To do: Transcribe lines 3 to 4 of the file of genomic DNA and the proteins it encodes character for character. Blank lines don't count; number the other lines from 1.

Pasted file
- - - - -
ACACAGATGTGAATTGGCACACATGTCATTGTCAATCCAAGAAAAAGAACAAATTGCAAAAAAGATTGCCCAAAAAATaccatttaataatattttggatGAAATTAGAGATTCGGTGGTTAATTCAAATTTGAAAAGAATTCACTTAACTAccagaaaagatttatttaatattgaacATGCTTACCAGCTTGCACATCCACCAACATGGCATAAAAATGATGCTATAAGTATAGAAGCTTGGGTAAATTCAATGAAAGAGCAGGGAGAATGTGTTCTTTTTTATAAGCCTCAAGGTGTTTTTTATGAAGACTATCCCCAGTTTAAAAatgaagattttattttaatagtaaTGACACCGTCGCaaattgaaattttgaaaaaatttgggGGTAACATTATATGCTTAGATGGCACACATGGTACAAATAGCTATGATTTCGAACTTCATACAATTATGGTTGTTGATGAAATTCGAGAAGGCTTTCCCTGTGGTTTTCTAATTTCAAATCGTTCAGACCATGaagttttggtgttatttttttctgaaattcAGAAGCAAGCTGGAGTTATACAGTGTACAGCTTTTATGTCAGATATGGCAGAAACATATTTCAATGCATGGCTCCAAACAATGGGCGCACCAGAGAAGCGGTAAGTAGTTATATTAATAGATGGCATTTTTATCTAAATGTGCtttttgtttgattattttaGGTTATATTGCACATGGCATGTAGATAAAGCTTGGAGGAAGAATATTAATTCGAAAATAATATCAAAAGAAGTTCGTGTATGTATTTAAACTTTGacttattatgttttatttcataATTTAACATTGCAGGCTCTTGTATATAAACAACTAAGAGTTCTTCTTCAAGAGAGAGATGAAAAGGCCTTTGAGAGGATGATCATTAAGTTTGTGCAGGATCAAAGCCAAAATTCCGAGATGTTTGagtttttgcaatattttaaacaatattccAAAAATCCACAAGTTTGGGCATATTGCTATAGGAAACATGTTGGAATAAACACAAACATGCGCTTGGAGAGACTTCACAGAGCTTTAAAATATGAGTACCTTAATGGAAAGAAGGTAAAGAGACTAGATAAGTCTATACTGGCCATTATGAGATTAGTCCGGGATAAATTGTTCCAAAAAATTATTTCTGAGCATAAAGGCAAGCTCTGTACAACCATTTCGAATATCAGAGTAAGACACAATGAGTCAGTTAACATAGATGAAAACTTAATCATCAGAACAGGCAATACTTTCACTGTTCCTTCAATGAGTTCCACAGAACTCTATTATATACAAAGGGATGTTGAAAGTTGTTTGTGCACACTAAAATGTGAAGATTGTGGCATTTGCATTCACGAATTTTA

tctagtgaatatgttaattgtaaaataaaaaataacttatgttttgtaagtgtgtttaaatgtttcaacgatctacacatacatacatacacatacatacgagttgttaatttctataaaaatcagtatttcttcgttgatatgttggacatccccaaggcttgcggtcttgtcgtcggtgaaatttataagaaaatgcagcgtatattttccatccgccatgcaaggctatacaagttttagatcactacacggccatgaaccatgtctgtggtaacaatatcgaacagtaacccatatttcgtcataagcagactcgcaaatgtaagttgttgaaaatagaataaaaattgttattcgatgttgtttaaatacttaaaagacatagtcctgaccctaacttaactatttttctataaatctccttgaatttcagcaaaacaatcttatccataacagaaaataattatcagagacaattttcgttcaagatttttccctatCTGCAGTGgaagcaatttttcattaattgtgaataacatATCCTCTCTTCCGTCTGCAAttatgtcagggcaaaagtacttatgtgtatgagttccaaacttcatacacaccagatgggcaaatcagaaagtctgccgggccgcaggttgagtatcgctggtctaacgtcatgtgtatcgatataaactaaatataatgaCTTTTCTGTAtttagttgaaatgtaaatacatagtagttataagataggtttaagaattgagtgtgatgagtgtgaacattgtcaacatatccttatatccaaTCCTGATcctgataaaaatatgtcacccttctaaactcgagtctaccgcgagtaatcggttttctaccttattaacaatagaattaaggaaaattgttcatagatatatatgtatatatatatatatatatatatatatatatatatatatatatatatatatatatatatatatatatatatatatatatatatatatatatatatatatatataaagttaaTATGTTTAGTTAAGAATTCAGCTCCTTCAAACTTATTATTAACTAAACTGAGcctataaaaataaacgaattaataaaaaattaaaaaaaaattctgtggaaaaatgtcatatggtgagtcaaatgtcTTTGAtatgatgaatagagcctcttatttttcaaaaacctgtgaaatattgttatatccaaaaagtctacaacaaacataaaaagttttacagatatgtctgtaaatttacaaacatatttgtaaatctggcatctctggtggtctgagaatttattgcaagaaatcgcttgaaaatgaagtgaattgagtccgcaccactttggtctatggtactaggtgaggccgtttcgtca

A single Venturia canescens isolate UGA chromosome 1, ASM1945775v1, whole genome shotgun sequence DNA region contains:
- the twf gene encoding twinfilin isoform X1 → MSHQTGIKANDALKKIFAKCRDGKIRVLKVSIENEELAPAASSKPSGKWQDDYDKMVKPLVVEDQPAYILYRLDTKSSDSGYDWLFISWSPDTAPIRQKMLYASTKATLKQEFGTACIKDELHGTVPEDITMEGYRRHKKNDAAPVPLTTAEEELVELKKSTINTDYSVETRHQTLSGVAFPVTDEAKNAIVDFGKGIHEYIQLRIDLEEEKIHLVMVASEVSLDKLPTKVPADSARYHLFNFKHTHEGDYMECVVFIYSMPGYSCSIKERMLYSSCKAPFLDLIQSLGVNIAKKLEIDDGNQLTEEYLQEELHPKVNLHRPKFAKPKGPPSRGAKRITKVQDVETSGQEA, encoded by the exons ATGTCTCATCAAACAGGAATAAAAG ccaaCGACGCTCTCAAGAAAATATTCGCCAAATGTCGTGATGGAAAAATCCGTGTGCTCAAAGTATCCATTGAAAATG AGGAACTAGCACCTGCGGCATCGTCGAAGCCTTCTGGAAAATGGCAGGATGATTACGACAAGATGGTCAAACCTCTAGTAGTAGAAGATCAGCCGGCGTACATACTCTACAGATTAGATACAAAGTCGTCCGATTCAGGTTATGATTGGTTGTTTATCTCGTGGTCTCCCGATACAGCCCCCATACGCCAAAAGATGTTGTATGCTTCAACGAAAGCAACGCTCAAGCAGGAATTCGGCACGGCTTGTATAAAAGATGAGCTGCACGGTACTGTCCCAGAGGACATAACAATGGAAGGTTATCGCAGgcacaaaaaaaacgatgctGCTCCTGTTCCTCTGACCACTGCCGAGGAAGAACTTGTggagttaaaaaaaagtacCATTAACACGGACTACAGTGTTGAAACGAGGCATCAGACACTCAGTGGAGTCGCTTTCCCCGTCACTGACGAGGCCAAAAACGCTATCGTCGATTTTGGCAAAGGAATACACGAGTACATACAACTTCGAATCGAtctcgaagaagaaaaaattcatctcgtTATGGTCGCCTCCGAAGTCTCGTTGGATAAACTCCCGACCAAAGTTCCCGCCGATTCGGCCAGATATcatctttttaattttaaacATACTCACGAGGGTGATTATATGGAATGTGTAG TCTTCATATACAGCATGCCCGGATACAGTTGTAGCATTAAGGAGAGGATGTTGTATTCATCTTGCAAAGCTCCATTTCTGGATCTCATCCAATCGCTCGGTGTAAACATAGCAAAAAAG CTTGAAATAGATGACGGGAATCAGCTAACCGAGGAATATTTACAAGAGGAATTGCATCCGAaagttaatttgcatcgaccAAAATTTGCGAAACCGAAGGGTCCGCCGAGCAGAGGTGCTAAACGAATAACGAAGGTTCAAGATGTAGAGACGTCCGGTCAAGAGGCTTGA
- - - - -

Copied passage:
A single Venturia canescens isolate UGA chromosome 1, ASM1945775v1, whole genome shotgun sequence DNA region contains:
- the twf gene encoding twinfilin isoform X1 → MSHQTGIKANDALKKIFAKCRDGKIRVLKVSIENEELAPAASSKPSGKWQDDYDKMVKPLVVEDQPAYILYRLDTKSSDSGYDWLFISWSPDTAPIRQKMLYASTKATLKQEFGTACIKDELHGTVPEDITMEGYRRHKKNDAAPVPLTTAEEELVELKKSTINTDYSVETRHQTLSGVAFPVTDEAKNAIVDFGKGIHEYIQLRIDLEEEKIHLVMVASEVSLDKLPTKVPADSARYHLFNFKHTHEGDYMECVVFIYSMPGYSCSIKERMLYSSCKAPFLDLIQSLGVNIAKKLEIDDGNQLTEEYLQEELHPKVNLHRPKFAKPKGPPSRGAKRITKVQDVETSGQEA, encoded by the exons ATGTCTCATCAAACAGGAATAAAAG ccaaCGACGCTCTCAAGAAAATATTCGCCAAATGTCGTGATGGAAAAATCCGTGTGCTCAAAGTATCCATTGAAAATG AGGAACTAGCACCTGCGGCATCGTCGAAGCCTTCTGGAAAATGGCAGGATGATTACGACAAGATGGTCAAACCTCTAGTAGTAGAAGATCAGCCGGCGTACATACTCTACAGATTAGATACAAAGTCGTCCGATTCAGGTTATGATTGGTTGTTTATCTCGTGGTCTCCCGATACAGCCCCCATACGCCAAAAGATGTTGTATGCTTCAACGAAAGCAACGCTCAAGCAGGAATTCGGCACGGCTTGTATAAAAGATGAGCTGCACGGTACTGTCCCAGAGGACATAACAATGGAAGGTTATCGCAGgcacaaaaaaaacgatgctGCTCCTGTTCCTCTGACCACTGCCGAGGAAGAACTTGTggagttaaaaaaaagtacCATTAACACGGACTACAGTGTTGAAACGAGGCATCAGACACTCAGTGGAGTCGCTTTCCCCGTCACTGACGAGGCCAAAAACGCTATCGTCGATTTTGGCAAAGGAATACACGAGTACATACAACTTCGAATCGAtctcgaagaagaaaaaattcatctcgtTATGGTCGCCTCCGAAGTCTCGTTGGATAAACTCCCGACCAAAGTTCCCGCCGATTCGGCCAGATATcatctttttaattttaaacATACTCACGAGGGTGATTATATGGAATGTGTAG TCTTCATATACAGCATGCCCGGATACAGTTGTAGCATTAAGGAGAGGATGTTGTATTCATCTTGCAAAGCTCCATTTCTGGATCTCATCCAATCGCTCGGTGTAAACATAGCAAAAAAG CTTGAAATAGATGACGGGAATCAGCTAACCGAGGAATATTTACAAGAGGAATTGCATCCGAaagttaatttgcatcgaccAAAATTTGCGAAACCGAAGGGTCCGCCGAGCAGAGGTGCTAAACGAATAACGAAGGTTCAAGATGTAGAGACGTCCGGTCAAGAGGCTTGA